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From Les Hazlewood <>
Subject Re: Subject-Session relationship
Date Wed, 11 Feb 2009 19:48:38 GMT
On Wed, Feb 11, 2009 at 11:51 AM, Razvan <> wrote:

> Hi Les,
> Thanks for your answer and the effort to write it in such details.

My pleasure!  I did so because I think this thread can benefit many people
looking for similar capabilities, especially when it comes to dynamic
changes to the authorization model at runtime.

> 2. Regarding the access to the active subjects, I personally do not find it
> as a performance problem from the following reasons :
> a) Subjects are already there, we would just need access to them ... For
> example, a SubjectStore and a SubjectListener or so, that updates the store
> on : login/logout etc. At the moment i have a similar solution implemented
> for my problem (store the subjects in Realm implementation) and am writing
> some test cases to see if it breaks somewhere.

This starts to go down JSecurity implementation details, and I didn't cover
this initially because most end-users should never really know about the
'guts' of how Subjects function, and I didn't want to confuse the issue.
But, in case you're curious:

With the SecurityManager default implementations, Subjects are not 'already
there'.  It creates Subject instances that are extremely lightweight and
intended to be constructed and thrown away at the beginning and end of a
request/transaction respectively[1].

The Session however, is long lived - as it needs to be because of temporal
requirements.  So, JSecurity's default Subject creation logic works as

(Note this is _very_ implementation specific and developers should _not_
code with these assumptions.  They might change.)

1.  Acquire a session ID based on the incoming request - either a method
invocation AOP proxy or Http Servlet Request or other means.
2.  Acquire the Session corresponding to the incoming ID
3.  From the Session, get the stored PrincipalCollection, authentication
state, and anything else needed to construct the Subject instance.
4.  Instantiate a Subject instance based on #3, which wraps the Session
acquired from #2 (so subject.getSession() returns the same Session).
5.  'Bind' the Subject to the application.  In most cases this means binding
the Subject to the currenctly executing Thread and/or ServletRequest.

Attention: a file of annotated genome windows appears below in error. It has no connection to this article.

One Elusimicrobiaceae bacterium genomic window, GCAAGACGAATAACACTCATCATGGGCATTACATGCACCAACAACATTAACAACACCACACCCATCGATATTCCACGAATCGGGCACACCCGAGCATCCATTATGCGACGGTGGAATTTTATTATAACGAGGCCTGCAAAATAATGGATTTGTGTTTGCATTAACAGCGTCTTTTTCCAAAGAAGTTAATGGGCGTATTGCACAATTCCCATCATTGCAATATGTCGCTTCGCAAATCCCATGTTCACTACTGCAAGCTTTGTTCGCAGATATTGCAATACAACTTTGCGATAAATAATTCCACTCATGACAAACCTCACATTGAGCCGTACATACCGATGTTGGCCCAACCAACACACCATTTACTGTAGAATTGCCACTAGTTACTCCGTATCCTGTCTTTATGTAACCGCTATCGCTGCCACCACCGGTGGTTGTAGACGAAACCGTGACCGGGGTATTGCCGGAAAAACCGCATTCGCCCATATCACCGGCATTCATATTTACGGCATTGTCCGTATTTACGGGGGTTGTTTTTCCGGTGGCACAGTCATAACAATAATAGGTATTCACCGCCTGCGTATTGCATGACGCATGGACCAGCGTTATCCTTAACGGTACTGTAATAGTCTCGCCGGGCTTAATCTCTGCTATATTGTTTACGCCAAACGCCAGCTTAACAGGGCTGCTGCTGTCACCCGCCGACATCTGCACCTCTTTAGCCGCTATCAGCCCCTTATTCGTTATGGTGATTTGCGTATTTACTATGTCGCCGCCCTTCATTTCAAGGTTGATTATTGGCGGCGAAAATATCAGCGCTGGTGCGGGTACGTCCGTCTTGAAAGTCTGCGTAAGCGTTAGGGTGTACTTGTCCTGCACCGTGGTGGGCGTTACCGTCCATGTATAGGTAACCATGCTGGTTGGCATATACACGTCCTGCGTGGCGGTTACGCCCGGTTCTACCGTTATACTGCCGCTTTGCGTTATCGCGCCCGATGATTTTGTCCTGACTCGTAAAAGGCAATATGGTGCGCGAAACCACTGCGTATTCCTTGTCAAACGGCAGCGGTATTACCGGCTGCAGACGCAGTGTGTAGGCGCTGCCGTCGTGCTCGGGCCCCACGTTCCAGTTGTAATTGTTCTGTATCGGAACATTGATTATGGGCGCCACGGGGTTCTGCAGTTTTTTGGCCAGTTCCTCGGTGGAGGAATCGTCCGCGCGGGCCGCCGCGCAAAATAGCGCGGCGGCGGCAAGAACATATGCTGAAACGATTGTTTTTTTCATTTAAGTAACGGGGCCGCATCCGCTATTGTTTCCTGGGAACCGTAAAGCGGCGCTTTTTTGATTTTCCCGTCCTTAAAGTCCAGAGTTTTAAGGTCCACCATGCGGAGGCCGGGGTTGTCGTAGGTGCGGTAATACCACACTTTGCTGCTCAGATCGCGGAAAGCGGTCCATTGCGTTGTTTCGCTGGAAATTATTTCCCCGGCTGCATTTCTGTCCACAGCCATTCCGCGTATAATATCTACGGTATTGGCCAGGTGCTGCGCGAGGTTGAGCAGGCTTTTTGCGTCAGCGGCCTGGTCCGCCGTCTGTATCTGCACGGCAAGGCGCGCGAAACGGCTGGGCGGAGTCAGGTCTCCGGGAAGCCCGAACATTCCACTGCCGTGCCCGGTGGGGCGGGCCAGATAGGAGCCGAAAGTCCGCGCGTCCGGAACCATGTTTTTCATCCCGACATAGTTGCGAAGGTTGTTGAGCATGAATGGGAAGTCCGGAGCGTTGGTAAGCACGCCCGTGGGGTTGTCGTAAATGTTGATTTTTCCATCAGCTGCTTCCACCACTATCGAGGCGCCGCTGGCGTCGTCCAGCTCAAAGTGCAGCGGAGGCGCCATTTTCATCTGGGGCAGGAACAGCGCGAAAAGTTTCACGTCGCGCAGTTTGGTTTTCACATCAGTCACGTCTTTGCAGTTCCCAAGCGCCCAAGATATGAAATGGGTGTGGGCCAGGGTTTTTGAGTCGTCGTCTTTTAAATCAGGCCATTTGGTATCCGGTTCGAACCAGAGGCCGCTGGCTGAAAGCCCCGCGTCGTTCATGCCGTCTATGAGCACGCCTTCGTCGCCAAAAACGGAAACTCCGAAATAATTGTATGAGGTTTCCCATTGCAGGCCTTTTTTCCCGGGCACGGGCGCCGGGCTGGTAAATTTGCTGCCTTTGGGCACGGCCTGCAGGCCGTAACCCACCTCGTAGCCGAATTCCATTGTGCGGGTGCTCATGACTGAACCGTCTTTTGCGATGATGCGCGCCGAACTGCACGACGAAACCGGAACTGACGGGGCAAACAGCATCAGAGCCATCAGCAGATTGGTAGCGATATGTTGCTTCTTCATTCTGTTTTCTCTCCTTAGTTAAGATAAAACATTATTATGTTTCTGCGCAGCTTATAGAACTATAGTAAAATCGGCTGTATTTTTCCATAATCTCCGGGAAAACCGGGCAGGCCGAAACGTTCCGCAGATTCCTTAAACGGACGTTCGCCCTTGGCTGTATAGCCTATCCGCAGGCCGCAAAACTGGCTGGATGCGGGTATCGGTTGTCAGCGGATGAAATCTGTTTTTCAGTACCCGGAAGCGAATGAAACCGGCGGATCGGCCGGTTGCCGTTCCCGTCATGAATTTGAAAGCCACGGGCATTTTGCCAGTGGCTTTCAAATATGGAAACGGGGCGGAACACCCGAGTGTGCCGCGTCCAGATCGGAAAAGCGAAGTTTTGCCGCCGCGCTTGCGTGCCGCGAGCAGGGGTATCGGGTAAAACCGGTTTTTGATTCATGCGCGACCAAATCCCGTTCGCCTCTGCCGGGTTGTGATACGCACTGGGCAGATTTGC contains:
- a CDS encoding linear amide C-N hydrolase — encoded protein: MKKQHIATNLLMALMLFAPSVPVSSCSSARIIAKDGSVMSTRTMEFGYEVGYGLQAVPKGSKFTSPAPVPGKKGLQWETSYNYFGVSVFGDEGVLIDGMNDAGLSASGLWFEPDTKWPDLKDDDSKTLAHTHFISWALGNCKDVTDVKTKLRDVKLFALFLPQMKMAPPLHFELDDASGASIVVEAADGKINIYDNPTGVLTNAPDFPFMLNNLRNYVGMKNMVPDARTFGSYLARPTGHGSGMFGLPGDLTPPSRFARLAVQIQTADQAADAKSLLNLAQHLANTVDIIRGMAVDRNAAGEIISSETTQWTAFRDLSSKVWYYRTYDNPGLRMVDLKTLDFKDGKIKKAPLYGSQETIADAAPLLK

6.  Process the method invocation or servlet request
7.  Unbind the Subject instance from the executing thread and/or

This might seem a little confusing since you might would assume that the
Subject instance itself 'lives' longer than the Session.  But that's not the
case here.  However, this is purely an implementation-specific technique and
can change - one day the Subject instance itself might persist somewhere
else - who knows.  As of right now, it is very lightweight and can be
instantiated or garbage collected based on thread/request usage.

> b) You said it wouldn't be a good idea to allow access to this big number
> of
> objects but there is already access to all active sessions via
> DefaultSecurityManager -> DefaultSessionManager ->
> SessionDAO.getActiveSessions(). Is this path meant to be used in sessions'
> mgt/access ? Is it for JSecurity users or is it meant for JSecurity
> developers ?

It is meant for JSecurity developers only.  The current implementation pulls
all Session instances in to memory as a default/simple technique to ensure
they are still valid.  It isn't scalable for environments with thousands of
concurrent sessions, and exists only as a default fallback mechanism - other
implementations would do validation in some other way, e.g. RDBMS query:
"update sessions set stop_timestamp = ?, expired=true where
last_access_timestamp <= ?", where ? = 'now', i.e. new Date();

This might very well be faster than iterating over instances in memory if
there are many instances.  Or not if 2nd level caching is being used.  The
point is that it is an implementation-specific detail to be overridden in
these large-scale environments if necessary, strictly for session timestamp

> I will add a jira feature request because I think, first ... it might be
> useful in some conditions and may help avoiding workarounds and second ...
> it is a decent feature even if problems can be sorted in other ways as
> well.

You're more than welcome, but again, because of the implications in highly
concurrent environments (above), it might not be a good idea.  If you see a
better approach to keeping things performant, we're all ears of course ;)

3. This is more a semantic question :
> Why method logout(Subject s) in DefaultSecurityManager behaves different
> from logout() in DelegatingSubject ?

There is no SecurityManager.logout(Subject) method call.  There is a
SecurityManager.logout(PrincipalCollection) method though - the semantics
are different.  End-users should rarely, if ever, interact with a
SecurityManager.  The should however interact with
SecurityUtils.getSubject(), the Subject(), and the Session interfaces (and
any Annotations or JSP taglibs that exist).



[1] JSecurity 1.0 will have SubjectBinder and SubjectFactory interfaces to
abstract the details of how Subjects are bound and acquired even more
loosely coupled in case an application wants to control exactly how Subject
instances are made available to the application.  However, developers for
any server-based application should think really hard before changing the
default request/transaction-based behavior.

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